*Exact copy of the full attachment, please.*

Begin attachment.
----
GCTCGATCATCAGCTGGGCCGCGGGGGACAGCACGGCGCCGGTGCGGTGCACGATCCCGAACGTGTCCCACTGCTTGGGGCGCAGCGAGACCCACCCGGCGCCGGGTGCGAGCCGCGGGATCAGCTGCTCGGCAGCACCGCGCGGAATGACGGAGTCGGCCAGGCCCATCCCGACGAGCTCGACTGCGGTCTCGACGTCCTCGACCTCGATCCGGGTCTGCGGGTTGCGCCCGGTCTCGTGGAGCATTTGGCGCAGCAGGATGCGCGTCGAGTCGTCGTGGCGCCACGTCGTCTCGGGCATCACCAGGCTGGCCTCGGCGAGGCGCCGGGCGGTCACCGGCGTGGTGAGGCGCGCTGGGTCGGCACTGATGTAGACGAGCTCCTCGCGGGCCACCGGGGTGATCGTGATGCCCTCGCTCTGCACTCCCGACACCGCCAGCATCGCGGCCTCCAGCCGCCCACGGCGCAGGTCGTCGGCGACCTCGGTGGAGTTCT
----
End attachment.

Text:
GCTCGATCATCAGCTGGGCCGCGGGGGACAGCACGGCGCCGGTGCGGTGCACGATCCCGAACGTGTCCCACTGCTTGGGGCGCAGCGAGACCCACCCGGCGCCGGGTGCGAGCCGCGGGATCAGCTGCTCGGCAGCACCGCGCGGAATGACGGAGTCGGCCAGGCCCATCCCGACGAGCTCGACTGCGGTCTCGACGTCCTCGACCTCGATCCGGGTCTGCGGGTTGCGCCCGGTCTCGTGGAGCATTTGGCGCAGCAGGATGCGCGTCGAGTCGTCGTGGCGCCACGTCGTCTCGGGCATCACCAGGCTGGCCTCGGCGAGGCGCCGGGCGGTCACCGGCGTGGTGAGGCGCGCTGGGTCGGCACTGATGTAGACGAGCTCCTCGCGGGCCACCGGGGTGATCGTGATGCCCTCGCTCTGCACTCCCGACACCGCCAGCATCGCGGCCTCCAGCCGCCCACGGCGCAGGTCGTCGGCGACCTCGGTGGAGTTCT